Passporting allows you to offer financial advice to clients that are based in any of the states that make up the European Economic Area (EEA). This is called a cross border services passport. It allows you to give advice overseas without having to get a separate authorisation in that country.
A UK financial adviser providing advice (in accordance with the directives) to a client located in another EEA state must either satisfy the legal requirements of that state through authorisation in that state or through the exercise of a passport.
For example, if you have a client that has retired to live in Spain who you wish to provide investment advice to and you are subject to MiFiD, you should apply for a passport that enables you to give advice in Spain. By doing so you remove the need to seek authorisation from the Spanish authorities, a process that could be complicated and time consuming however, you will still need to comply with the conduct of business requirements in the state which you passport into.
No – passports are not one-size-fits-all, they are both country-specific and specific to the advice you want to offer.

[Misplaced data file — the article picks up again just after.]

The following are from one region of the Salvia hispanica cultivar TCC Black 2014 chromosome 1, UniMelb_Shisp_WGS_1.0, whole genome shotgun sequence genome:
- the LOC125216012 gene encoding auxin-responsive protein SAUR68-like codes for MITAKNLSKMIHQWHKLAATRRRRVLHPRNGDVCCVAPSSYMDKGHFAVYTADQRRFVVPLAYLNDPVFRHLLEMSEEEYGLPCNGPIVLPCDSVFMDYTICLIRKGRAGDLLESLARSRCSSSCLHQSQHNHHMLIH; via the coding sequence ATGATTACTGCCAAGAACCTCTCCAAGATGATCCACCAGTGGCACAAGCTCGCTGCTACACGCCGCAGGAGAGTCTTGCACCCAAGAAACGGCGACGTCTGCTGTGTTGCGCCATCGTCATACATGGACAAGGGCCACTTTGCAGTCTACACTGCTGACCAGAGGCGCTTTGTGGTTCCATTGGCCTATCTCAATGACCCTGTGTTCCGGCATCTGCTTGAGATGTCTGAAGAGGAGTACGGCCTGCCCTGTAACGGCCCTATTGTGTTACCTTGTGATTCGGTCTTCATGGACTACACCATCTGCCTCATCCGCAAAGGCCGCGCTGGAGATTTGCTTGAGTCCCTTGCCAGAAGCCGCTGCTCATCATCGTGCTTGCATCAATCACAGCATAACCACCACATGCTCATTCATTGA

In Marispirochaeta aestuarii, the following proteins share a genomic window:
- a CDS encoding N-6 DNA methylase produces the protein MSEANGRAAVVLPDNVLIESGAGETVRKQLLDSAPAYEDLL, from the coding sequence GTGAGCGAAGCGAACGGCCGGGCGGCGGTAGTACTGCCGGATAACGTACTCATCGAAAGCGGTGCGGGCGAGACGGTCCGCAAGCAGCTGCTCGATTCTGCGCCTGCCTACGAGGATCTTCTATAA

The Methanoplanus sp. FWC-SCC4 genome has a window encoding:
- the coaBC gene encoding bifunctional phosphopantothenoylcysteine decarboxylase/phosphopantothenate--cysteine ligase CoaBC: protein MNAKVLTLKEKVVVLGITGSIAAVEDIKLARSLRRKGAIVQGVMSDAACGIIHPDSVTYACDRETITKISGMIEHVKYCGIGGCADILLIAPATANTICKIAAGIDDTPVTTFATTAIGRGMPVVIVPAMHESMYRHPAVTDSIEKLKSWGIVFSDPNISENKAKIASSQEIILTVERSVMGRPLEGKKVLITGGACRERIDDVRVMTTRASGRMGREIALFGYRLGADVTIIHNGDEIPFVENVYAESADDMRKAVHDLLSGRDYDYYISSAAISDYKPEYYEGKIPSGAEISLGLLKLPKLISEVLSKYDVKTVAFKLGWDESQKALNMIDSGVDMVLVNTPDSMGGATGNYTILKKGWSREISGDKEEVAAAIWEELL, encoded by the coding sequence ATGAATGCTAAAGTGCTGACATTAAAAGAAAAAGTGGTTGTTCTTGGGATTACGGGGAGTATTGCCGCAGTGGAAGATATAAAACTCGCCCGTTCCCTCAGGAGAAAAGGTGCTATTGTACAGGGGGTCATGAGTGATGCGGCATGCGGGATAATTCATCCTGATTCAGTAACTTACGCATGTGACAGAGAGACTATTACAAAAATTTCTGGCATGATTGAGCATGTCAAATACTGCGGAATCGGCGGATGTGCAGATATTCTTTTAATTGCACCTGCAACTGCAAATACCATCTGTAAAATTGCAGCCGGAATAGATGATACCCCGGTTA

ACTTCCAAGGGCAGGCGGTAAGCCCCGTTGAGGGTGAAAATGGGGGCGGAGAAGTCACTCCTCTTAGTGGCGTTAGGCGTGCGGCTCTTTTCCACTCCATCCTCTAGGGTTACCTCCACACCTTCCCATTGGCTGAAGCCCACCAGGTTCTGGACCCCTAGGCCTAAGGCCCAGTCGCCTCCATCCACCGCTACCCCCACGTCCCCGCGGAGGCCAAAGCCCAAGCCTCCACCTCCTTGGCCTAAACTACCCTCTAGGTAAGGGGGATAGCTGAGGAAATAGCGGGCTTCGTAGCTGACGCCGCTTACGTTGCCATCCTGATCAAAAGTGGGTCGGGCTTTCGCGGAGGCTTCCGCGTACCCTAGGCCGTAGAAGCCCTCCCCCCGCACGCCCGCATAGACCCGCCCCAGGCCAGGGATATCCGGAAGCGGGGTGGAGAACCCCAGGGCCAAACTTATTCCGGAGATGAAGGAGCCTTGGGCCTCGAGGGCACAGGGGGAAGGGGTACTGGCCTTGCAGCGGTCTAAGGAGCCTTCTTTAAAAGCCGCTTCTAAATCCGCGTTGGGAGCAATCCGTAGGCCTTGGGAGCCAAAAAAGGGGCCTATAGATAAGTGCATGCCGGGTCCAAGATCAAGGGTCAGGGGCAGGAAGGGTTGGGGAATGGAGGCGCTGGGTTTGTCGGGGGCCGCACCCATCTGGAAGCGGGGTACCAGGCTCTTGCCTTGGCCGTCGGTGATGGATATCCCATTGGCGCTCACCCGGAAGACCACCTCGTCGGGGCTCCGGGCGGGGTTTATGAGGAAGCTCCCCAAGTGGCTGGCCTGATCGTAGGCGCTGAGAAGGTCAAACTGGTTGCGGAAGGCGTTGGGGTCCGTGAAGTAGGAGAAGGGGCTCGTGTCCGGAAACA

You should check carefully that the passport you apply for permits you to:
a. provide advice in the state you wish to operate
b. provide the advice you would like to offer your clients.
You should also carefully check the conduct of business requirements in the state in which you are passporting into.
In the unlikely circumstances that you have clients in every single one of the EEA states and think that you will provide them with financial advice then – yes – this is a course of action you might like to consider.
In accordance with SUP App 3.3.14 the FCA discourages blanket notifications to all states. Ultimately it is down to you to decide whether it is worth your while applying for a passport.
Information on applying for a passport.
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